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Comparison Of Ripe Figs, The Story Of An Hour, And The Storm By Kate Chopin

1086 words - 4 pages

Comparison of Ripe Figs, The Story of an Hour, and The Storm by Kate Chopin

In the three short works, "Ripe Figs," "The Story of an Hour," and "The Storm," Kate Chopin has woven into each an element of nature over which no one has control. She uses short time spans to heighten impact and bring her stories to quick conclusions. She displays attitudes in her characters in two of her stories which may have been very controversial at the time they were written. "Ripe Figs" is the shorter of the three, covering a summer in a young girl's life. The figs need to ripen before she can visit her cousins. At first the leaves of the fig tree were tender and the figs were "little hard, green marbles" (4). Each time she would slowly walk beneath the leaves, she would go away disappointed. Then one day she saw something that made her "sing and dance the whole day long" (4). The figs were ripe. However when she sat some down before her godmother, the godmother said, "Ah, how early the figs have ripened this year!", but for the girl, they "ripened very late" (4). Kate Chopin's second short story, "The Story of an Hour," takes place in the space of an hour, during which a wife comes to terms with the death of her husband. Upon the news of her husband's death, she wept with "wild abandonment" (12). After "the storm of grief had spent itself" (12), she went to her room alone. There she sat in a "roomy armchair" (12), facing the window. She could see new life in the leaves on the trees and smell a "breath of rain in the air" (12). Also she could hear the sounds of life still going on; "a peddler was crying his wares, and the music of someone singing in the distance reached her, along with the sound of countless sparrows twittering in the eaves" (12). With a "dull stare in her eyes," she fixed her gaze on some blue patches of sky, and felt something "creeping out of the sky, reaching toward her through the sounds, the scents, the color that filled the air" (12-13). As she began to recognize this thing coming to posses her, she tried to "beat it back with her will" (13).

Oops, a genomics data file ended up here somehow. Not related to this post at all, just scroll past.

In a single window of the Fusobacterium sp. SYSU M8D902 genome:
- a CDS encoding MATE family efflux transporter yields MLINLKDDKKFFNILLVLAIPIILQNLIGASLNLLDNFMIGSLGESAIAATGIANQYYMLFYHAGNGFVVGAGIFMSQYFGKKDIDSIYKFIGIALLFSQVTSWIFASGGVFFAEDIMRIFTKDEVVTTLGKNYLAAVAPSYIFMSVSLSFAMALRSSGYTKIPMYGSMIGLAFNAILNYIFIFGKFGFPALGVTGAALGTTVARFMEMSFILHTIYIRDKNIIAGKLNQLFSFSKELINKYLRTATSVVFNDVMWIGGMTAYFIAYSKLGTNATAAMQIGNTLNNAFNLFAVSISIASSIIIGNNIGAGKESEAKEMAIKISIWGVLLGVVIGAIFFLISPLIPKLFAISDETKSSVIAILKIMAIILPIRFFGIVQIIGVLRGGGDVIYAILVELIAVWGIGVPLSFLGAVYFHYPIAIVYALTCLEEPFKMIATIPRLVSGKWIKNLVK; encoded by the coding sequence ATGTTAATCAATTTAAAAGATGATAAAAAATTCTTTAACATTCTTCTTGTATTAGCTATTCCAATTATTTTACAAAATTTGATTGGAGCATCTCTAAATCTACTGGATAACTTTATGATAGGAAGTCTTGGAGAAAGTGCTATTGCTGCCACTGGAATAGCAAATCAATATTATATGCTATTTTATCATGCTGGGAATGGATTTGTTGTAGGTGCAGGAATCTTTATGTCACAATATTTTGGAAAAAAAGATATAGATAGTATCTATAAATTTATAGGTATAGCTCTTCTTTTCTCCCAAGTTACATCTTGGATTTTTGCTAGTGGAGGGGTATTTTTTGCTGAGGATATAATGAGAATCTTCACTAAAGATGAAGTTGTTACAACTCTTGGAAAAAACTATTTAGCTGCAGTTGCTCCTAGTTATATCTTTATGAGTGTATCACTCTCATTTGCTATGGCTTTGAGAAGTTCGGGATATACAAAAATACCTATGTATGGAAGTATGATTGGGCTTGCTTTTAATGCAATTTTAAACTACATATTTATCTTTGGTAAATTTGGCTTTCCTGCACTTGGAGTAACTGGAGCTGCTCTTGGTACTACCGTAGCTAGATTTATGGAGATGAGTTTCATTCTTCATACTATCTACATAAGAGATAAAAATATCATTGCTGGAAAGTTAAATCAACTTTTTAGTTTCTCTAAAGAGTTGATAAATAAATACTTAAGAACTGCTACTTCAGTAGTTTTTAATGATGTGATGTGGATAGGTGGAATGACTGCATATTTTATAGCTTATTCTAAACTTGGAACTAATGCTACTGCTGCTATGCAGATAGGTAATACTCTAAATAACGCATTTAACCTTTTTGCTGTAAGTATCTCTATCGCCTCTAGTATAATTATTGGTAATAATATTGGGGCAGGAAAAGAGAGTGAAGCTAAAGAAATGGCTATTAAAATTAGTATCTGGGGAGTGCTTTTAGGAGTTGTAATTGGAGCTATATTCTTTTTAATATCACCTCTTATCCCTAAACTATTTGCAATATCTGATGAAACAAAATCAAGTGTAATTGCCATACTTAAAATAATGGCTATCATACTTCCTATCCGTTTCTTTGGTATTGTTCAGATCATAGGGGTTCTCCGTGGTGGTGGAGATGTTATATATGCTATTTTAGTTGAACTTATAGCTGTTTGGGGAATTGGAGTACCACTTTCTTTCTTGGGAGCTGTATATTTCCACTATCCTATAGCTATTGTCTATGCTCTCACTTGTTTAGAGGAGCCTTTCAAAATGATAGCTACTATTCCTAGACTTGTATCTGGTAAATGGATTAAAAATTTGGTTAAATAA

Only she was powerless to do so. Then giving herself over to it, the "vacant stare and look of terror" left her eyes (13). Then she breathed, "Free, free, free!" (13). Her eyes became bright, pulses beat fast, and blood flowed warm causing her body to relax completely. She knew that she would weep again, but she saw beyond the grief toward the years to come, to " spring days and summer days, and all sorts of days" (13), as she drank in the essence of life through the window opened to blue skies. The third story, "The Storm," happens during a storm. Due to the threat of a storm, a young man sought the shelter of a former sweetheart's gallery. She had not seen him very often since her marriage five years earlier to someone else, and then never alone. The driving force of the rain soon compelled them inside. As "the rain beat upon the low shingle roof," he was conscious that...

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